John F. Kennedy: Today is the 50th anniversary of the assassination of JFK.  (I was sitting on the family room couch watching “Concentration” and nursing a 5th grade case of mononucleosis when the first news bulletin broke in.)

Fifty years later, I find myself wondering if the assassination affected the urban perceptions of my generation.  We were the first generation to fully experience drivable suburbia.  And the first national memory for many of us was the charismatic young president being shot from a tall building while being driven through a downtown plaza.

Personally, I don’t recall feeling anti-urban because of the assassination, but I also know that I passed on several opportunities to live in a city during the years of my early adulthood.  Except for my college years, I was nearly 30 before I first lived in a city.  So maybe there were subconscious lessons to be unlearned.

City Repair Petaluma:  Momentum continues to slowly build around City Repair Petaluma.  Spurred by the November 12 meeting, several neighborhood groups are making plans for further activities.  And yesterday’s Argus Courier included a positive article.  If you want to participate or to receive email updates about the projects being bandied about, please email me.

As always, your questions or comments will be appreciated.  Please comment below or email me.  And thanks for reading. - Dave Alden (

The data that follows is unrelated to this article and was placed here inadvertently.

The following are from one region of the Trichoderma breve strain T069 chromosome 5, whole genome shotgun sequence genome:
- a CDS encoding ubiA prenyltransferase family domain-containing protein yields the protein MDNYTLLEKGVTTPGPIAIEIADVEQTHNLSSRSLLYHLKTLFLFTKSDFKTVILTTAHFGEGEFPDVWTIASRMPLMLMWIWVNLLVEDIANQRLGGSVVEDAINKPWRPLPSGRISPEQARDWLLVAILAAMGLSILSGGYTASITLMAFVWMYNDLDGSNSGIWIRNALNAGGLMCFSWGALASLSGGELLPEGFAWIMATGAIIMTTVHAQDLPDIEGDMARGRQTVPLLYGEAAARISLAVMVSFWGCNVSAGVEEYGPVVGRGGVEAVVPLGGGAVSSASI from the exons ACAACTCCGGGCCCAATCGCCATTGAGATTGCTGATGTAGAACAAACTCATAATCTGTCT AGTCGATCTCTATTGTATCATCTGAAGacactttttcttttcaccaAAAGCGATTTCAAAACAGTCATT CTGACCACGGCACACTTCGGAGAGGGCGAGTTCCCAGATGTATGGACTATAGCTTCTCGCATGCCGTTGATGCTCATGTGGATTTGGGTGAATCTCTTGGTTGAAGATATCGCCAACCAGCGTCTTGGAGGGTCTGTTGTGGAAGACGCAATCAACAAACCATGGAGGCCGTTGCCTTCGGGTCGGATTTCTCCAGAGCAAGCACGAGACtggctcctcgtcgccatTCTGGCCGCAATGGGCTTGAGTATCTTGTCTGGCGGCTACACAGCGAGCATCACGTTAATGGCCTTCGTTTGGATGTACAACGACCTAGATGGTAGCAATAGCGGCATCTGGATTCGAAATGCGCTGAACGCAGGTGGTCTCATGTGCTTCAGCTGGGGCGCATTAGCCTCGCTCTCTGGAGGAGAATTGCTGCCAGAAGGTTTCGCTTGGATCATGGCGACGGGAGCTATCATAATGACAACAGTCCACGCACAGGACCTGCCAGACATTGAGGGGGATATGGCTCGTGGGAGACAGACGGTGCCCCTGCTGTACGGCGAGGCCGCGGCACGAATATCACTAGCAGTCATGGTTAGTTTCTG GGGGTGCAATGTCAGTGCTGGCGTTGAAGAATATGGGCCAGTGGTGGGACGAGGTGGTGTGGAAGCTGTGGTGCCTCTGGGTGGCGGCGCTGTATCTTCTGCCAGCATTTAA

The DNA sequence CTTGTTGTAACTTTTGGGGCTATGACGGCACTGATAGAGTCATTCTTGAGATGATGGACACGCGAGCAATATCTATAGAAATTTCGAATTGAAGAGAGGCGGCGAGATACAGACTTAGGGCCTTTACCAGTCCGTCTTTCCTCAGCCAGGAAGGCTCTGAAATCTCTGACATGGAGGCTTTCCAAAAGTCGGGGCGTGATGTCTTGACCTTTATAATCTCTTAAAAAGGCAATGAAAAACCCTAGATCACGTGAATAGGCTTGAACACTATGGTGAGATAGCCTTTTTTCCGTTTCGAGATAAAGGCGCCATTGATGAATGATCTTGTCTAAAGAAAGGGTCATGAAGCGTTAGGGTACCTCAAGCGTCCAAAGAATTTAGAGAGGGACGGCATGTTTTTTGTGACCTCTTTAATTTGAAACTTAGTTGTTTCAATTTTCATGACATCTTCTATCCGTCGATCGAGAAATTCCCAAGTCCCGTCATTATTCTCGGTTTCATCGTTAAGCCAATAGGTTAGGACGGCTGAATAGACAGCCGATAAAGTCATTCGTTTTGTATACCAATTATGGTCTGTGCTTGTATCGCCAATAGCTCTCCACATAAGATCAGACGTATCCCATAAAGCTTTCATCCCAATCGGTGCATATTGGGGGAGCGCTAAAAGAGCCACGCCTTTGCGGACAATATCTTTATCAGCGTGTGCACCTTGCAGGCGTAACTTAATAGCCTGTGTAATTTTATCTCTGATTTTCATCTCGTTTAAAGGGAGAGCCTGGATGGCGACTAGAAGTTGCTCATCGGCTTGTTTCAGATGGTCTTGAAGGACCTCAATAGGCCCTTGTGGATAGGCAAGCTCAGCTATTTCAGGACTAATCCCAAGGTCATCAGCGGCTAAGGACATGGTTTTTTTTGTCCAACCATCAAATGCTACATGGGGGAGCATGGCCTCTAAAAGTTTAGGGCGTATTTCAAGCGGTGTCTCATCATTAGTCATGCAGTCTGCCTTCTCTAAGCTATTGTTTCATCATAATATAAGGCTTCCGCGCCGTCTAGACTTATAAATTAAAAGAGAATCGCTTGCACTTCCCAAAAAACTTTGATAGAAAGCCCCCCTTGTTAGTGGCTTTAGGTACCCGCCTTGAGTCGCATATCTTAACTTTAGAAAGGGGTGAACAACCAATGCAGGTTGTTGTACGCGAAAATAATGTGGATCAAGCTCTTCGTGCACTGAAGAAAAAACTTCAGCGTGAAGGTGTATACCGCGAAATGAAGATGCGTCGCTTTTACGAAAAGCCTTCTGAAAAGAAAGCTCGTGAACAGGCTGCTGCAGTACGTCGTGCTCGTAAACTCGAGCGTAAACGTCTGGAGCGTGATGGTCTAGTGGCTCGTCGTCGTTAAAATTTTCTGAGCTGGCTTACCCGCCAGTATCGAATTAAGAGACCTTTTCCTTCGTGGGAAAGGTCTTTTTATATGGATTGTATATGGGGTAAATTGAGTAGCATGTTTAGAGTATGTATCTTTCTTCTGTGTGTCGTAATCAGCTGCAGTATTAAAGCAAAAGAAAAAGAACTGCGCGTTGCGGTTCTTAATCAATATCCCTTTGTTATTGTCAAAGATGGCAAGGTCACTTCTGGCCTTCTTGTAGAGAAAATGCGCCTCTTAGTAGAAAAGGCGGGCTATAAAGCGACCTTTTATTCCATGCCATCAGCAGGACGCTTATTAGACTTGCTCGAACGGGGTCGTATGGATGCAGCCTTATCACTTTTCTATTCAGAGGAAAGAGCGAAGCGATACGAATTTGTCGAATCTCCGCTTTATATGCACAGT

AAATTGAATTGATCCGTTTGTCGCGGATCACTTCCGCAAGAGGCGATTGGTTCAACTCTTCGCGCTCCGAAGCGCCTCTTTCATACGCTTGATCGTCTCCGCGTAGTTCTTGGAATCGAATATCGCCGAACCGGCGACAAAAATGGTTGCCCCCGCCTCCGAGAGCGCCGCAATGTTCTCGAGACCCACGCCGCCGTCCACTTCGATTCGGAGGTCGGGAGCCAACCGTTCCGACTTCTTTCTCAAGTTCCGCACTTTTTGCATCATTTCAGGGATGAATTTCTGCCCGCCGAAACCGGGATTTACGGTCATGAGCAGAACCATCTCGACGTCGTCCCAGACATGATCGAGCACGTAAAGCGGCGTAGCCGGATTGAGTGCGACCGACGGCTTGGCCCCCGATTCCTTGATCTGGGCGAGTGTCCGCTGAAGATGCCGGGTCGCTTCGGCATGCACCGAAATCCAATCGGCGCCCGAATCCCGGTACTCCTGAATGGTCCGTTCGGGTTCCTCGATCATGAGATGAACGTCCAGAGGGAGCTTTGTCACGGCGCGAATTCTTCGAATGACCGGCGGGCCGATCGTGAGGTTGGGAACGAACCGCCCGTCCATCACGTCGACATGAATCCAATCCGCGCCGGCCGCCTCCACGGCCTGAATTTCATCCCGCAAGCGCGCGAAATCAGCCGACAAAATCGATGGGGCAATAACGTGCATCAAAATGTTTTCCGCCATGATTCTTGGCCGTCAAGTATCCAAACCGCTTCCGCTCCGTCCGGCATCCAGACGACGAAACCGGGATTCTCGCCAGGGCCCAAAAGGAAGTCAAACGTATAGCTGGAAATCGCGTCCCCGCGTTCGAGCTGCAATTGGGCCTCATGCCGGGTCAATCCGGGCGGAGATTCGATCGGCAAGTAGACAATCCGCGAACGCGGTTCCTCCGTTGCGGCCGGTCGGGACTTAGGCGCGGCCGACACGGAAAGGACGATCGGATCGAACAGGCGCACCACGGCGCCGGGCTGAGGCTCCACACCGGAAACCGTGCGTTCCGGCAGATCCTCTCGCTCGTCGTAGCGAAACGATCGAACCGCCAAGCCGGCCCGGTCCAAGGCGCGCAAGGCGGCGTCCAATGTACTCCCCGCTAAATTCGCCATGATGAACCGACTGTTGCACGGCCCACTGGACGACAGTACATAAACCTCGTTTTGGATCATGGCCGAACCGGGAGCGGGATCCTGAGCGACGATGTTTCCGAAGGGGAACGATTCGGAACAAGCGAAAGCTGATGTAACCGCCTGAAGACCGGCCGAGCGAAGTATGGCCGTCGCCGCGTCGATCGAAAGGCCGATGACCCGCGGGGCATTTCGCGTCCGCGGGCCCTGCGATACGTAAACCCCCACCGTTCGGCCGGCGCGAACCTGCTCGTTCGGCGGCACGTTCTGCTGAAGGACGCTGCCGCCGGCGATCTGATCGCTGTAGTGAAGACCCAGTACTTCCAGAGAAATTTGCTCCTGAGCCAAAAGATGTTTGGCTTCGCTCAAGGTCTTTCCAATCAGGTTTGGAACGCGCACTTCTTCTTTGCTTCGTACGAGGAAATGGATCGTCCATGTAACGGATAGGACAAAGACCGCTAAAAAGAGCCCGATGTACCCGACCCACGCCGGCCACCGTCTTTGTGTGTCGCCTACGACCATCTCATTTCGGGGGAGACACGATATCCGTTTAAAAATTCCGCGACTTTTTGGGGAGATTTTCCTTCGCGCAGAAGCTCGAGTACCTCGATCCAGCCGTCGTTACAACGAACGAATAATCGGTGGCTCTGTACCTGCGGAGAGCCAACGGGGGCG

1. Check out the link to an article in the Chronicle a few months ago where a reporter spent a night in one of these new "micro-apartments".

    Its a kind of humorous description of what its like to actually stay overnight in one of these micro-units. But then again, I shared rooms all through college so it does work.

    Great posting. I definitely agree that the large single family 3000 square foot home is an energy hog and out of place in a more pedestrian friendly community but I am not sure I could make it in one of these units.


    1. Roger, thanks for the link. Someone should have told the writer that the key to living in 290 square feet is spending the evening in a pub.

      Yeah, I also remember dorm rooms. Even worse, I once spent a night in a 35-square-foot New York hotel room. It was 5-by-7. (Obviously, it was not en-suite.) I'm 6'4", so sleeping was a tight fit. With my head nearly brushing one wall, I kept kicking the window sill on the other wall.

      I had warned my traveling companion that rooms would be small. He said he understood, but later reported he spent five minutes trying to open the mirror, convinced that there had to be more room somewhere.

      I don't think I could do 300 square feet, but with serious lifestyle pruning I could probably live in 400 square feet, especially if they came with a 9-foot ceiling. Heck, my first post-college apartment was 600 square feet and I felt like I was swimming in excess space.